Terry Griner, LPC, ACS
- Ages: teens, young adults, adults, families, couples
- Generalized Anxiety, OCD, Social Anxiety, Panic
- Depression, Bipolar Disorder, Self-Esteem
- Stress Management and Self-Care
- Caregiver Burnout
- Body Image and Intuitive Eating
Terry Griner is a Licensed Professional Counselor (LPC) and an Approved Clinical Supervisor (ACS) in the state of New Jersey who specializes in the treatment of adolescents, young adults, adults, and families who are struggling with mood disorders, anxiety disorders, OCD, stress management, self-care, and caregiver burnout. Terry’s expertise also includes counseling families who are looking for practical strategies to create meaningful and lasting change. She uses a variety of evidenced-based techniques tailored to address the specific and unique needs of each individual or family in a safe, supportive, and empathic environment.
Terry completed her B.A. in Psychology with a minor in Women and Gender Studies at The College of New Jersey and her M.A. in Clinical and Counseling Psychology at William Paterson University. Terry has become seasoned in providing individual, family, and group counseling and psychotherapy in a range of settings with diverse populations. She is well versed in delivering science-supported modalities such as cognitive behavioral therapy (CBT), dialectical behavioral therapy (DBT), exposure and response prevention (ERP), and utilizes a strengths-based, shared decision making approach.
Terry completed her Master’s internship at Montclair State University’s Counseling and Psychological Services (CAPS), where she discovered her love of working with young adults. Terry conducted psychotherapy with college students experiencing depression, anxiety, OCD, trauma, personality disorders, and a variety of adjustment concerns during this formative developmental period. Following completion of her Master’s degree, she began working for the University of Medicine and Dentistry of NJ, (UMDNJ) with a focus on providing supportive counseling and education to families caring for an adult loved one with a serious mental illness. This experience helped her to develop a greater appreciation for working with families and caregivers as they develop skills to create a more effective, peaceful, and supportive family system. Following UMDNJ’s merger with Rutgers University, Terry further solidified her passion for the young adult population working with youth and young adults experiencing early psychosis as well as anxiety, depression, mania, OCD, and substance use. This work highlighted the importance of meeting each individual where they are at in their own unique journey while teaching skills to move towards their personally meaningful and individual goals. In addition, Terry worked with youth at risk for developing a serious mental illness, with interventions aimed at mitigating this risk. She has also worked in group-based programs at Rutgers and Care Plus NJ, Inc. providing a range of therapeutic, supportive, and psychoeducational interventions to adults experiencing a wide variety of both acute and chronic mental health conditions and substance use disorders.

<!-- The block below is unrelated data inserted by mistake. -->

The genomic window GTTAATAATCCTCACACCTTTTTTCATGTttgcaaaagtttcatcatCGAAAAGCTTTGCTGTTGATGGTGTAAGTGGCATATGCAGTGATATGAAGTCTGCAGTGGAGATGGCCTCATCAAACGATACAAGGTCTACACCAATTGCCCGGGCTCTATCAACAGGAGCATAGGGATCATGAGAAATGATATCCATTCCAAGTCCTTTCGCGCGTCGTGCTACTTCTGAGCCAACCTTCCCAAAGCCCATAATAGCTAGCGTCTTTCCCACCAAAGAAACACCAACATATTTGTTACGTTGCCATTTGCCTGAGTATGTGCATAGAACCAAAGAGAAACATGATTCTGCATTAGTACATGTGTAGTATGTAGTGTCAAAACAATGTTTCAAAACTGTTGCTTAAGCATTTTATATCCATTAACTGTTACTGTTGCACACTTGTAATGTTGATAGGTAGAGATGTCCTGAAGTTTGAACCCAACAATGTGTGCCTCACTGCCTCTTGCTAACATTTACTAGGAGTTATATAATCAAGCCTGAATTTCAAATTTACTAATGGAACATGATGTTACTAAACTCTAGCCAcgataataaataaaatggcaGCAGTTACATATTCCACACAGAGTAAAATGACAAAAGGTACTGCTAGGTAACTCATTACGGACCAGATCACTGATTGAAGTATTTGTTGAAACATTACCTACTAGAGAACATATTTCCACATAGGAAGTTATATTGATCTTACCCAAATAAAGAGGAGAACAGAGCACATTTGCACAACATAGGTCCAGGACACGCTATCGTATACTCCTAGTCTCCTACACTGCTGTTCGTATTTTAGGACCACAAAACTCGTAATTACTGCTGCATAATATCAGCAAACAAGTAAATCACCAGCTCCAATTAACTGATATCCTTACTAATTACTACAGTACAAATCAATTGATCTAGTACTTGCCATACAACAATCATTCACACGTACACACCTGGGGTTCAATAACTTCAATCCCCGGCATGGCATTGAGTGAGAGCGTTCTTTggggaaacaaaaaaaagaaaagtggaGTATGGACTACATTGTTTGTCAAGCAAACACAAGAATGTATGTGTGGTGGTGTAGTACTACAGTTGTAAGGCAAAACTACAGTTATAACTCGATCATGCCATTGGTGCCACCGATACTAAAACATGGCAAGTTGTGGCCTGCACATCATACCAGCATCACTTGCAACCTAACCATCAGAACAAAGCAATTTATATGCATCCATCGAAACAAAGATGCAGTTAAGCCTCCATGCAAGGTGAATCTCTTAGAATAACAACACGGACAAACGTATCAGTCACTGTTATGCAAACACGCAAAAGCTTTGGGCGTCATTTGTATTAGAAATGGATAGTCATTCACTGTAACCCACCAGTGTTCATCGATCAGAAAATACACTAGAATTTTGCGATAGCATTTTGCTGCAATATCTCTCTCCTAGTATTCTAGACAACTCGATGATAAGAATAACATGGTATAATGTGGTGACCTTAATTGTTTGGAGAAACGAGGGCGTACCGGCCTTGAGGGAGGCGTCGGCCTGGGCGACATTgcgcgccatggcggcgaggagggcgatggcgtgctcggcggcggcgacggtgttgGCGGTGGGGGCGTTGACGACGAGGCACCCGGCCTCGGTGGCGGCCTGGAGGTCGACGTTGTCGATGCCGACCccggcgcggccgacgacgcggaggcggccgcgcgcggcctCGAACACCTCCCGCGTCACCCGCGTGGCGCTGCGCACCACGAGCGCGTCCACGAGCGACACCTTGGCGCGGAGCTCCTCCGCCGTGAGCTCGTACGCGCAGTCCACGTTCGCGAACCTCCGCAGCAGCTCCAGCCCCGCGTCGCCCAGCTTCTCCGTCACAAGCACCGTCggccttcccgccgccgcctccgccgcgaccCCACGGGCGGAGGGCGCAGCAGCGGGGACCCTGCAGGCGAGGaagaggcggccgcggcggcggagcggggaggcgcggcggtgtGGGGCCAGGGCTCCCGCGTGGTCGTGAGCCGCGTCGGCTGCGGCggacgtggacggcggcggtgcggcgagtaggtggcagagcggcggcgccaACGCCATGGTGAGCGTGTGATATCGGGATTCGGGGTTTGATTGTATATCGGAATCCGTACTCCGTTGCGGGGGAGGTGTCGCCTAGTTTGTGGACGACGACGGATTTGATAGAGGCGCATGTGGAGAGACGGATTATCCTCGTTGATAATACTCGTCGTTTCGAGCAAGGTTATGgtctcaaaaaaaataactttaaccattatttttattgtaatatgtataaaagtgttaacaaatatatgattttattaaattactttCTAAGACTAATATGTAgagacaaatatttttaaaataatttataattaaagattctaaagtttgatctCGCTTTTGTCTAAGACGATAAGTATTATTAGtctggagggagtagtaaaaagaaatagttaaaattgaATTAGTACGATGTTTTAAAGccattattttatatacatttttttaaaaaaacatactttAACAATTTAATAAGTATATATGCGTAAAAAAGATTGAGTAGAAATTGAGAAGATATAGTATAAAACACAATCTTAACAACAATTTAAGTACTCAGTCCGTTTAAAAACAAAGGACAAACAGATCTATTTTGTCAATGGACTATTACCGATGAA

In addition to working with young adults, adults and families, Terry is passionate about community outreach and education about mental health. She has been involved in various community and professional presentations. Terry has also been actively involved with the National Alliance on Mental Illness (NAMI) and is dedicated to fighting stigma associated with mental health conditions.
Terry is a lover of learning and actively pursues continuing education, both formally and independently. She is dedicated to continuously growing and providing the most effective interventions and also maintains that each individual possesses unique strengths that should be identified and cultivated. She believes in the resilient nature of the human condition, is an avid supporter of each individual’s right to autonomy, and asserts that the connection that she facilitates with each of her clients is the crux of the therapeutic process.